The rules of civic activism are changing, and with change in those rules will inevitably come change in the way NGOs run. The future of the NGO is still emerging, but Michael C. Gilbert add some thoughts about the permeable nonprofit:
"The simple fact is that people don't really care about nonprofit organizations per se, unless they have some personal ego identification with them. Even staff and funder loyalty to an organization is fluid, transferring from one organization to another over the years. When I taught career management workshops for people who were first entering nonprofit work, I used to teach them that strategically they should think of themselves as working for a cause, not for an organization. And that reflects a basic truth: People care about causes."
(via Jon Stahl)
I've worked for one or another nonprofit at many levels for almost 20 years, almost all of them advocacy groups at least in part. Both Gilbert's piece and the piece linked from Alex's previous post are thoughtful analyses, and it's good to see them out here where people can read them.
There's a great lack of public discussion of the drawbacks of large nonprofit corporations as an advocacy vehicle. While most of the staff I've worked with from large advocacy NGOs identify with the "movement" their employer is part of, it's incredibly easy for any NGO to spend 95% of its time on work focused more on the preservation of the NGO itself, a corporation, than on the movement. People build their egos into these groups, particularly longtime leaders, and there's often little that more movement-oriented underlings can do to refocus on movements vs organizations.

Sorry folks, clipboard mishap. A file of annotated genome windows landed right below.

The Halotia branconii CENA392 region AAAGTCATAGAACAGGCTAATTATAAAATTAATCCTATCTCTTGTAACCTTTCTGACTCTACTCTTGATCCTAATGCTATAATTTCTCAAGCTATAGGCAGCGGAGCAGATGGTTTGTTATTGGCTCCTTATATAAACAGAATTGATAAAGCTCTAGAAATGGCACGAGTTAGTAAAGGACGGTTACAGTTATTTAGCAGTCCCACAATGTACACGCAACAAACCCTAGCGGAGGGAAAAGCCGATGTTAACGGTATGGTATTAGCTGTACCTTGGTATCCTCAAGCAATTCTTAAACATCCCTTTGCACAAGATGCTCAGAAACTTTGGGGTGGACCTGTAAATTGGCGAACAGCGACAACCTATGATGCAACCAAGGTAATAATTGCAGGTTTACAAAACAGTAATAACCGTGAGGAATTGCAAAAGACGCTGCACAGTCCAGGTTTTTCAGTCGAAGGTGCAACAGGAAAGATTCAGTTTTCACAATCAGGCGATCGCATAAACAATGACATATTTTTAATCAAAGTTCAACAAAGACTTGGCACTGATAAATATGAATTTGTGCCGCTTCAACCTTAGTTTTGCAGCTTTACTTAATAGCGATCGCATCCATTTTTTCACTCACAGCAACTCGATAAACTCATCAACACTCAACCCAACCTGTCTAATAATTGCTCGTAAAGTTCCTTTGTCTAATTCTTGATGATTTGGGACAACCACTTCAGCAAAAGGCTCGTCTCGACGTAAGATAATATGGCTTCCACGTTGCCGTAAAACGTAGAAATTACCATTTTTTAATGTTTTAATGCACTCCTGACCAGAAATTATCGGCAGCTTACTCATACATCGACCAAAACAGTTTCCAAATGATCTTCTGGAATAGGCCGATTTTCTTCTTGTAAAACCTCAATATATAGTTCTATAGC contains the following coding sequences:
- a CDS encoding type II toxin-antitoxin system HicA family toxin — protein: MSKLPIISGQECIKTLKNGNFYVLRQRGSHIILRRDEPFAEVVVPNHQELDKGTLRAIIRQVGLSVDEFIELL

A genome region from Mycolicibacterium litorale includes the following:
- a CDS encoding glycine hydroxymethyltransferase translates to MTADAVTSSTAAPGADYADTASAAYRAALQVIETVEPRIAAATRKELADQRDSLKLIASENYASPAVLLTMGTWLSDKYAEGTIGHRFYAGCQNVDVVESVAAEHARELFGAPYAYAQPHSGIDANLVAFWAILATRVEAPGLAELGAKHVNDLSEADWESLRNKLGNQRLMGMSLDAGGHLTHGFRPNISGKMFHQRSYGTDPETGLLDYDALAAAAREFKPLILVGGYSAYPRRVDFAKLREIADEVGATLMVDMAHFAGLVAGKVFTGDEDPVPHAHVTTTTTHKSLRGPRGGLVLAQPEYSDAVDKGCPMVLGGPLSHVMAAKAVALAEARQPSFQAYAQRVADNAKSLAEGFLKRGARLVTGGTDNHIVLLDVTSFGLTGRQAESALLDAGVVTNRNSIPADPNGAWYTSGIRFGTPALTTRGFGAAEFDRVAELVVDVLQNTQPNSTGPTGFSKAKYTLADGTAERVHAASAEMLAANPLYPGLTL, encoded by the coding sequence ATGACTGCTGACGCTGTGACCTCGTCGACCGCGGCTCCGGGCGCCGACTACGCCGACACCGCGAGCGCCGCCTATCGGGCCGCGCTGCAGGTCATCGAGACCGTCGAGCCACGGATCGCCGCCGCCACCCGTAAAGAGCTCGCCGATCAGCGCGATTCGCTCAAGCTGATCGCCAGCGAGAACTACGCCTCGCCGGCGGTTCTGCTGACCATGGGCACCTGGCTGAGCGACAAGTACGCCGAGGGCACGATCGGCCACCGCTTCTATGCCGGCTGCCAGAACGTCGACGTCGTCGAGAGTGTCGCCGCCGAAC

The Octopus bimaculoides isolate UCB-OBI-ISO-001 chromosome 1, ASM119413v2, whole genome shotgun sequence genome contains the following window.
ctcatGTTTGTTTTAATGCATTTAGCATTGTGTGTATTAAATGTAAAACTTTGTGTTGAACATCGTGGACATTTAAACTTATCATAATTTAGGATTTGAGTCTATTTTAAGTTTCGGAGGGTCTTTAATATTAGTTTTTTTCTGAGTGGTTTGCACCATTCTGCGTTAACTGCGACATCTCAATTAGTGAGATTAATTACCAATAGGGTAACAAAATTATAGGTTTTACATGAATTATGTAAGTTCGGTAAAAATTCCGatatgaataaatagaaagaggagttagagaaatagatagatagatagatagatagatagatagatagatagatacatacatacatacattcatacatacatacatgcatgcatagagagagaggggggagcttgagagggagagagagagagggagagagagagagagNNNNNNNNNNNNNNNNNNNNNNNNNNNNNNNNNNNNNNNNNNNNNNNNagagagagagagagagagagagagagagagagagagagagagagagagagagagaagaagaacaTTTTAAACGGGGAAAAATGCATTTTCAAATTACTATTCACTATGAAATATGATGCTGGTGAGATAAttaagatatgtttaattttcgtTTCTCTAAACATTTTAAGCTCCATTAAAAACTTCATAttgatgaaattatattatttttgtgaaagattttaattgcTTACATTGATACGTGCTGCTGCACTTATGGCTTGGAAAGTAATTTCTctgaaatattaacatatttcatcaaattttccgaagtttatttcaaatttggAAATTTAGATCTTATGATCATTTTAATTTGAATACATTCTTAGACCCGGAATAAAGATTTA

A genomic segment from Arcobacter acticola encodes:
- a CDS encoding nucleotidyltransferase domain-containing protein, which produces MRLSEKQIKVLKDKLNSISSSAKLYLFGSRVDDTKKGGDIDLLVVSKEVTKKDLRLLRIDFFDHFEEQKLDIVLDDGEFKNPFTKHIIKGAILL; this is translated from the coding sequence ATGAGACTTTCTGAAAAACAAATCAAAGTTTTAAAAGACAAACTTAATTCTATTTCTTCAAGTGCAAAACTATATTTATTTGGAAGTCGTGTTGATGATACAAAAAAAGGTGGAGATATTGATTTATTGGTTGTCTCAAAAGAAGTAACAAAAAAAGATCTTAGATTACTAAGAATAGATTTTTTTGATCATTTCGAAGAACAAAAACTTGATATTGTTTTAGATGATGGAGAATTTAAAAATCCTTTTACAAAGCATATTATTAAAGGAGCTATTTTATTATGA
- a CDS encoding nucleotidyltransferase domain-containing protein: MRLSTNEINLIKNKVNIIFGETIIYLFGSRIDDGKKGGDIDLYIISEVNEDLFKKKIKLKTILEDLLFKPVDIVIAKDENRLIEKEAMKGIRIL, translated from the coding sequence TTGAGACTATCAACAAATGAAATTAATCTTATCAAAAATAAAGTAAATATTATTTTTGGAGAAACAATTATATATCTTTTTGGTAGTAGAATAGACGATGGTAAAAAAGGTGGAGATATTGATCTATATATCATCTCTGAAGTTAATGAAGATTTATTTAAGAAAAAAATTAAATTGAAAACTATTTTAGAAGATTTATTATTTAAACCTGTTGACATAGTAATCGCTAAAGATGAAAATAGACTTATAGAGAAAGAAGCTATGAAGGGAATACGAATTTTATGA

I'm a New Yorker, and this city is full of old advocacy groups whose attachment to their missions has brittled with age. Labor unions are often in the same position, obviously. What we can do about this isn't clear, but talking about it is essential if we don't want (eg) the environmental movement to go the way of organized labor in the US.
I'm also in grantmaking (I work for an association of small foundations, mostly started by heirs and committed to activist-driven grantmaking). Many grantmakers famously live by a herd mentality, where they're unwilling to give to groups not already recognized by their grantmaking peers. It's amazing how easy it is to get progressive/radical NGOs to recognize you as a pathbreaking grantmaker simply because you're willing to give money to people who aren't already awash in it. And clearly that contributes to the institutionalization of big advocacy groups, who can continue to attract money just by name recognition, without the innovation more often found at the grass roots.
No conclusions, certainly no new ones. But thanks for continuing the dialogue.
Those interested in civic engagement, nonprofits and grantmaking may wish to read the May 2005 report that I co-authored with Marty Kearns and Allison Fine:
Power to the Edges: Trends & Opportunities in Online Civic Engagement
We wrote it to help grantmakers understand the changing nature of civic engagement, the role social networks play, and the implications for nonprofit organizations.
Executive Summary is here:
Full report is here:
-- Jillaine Smith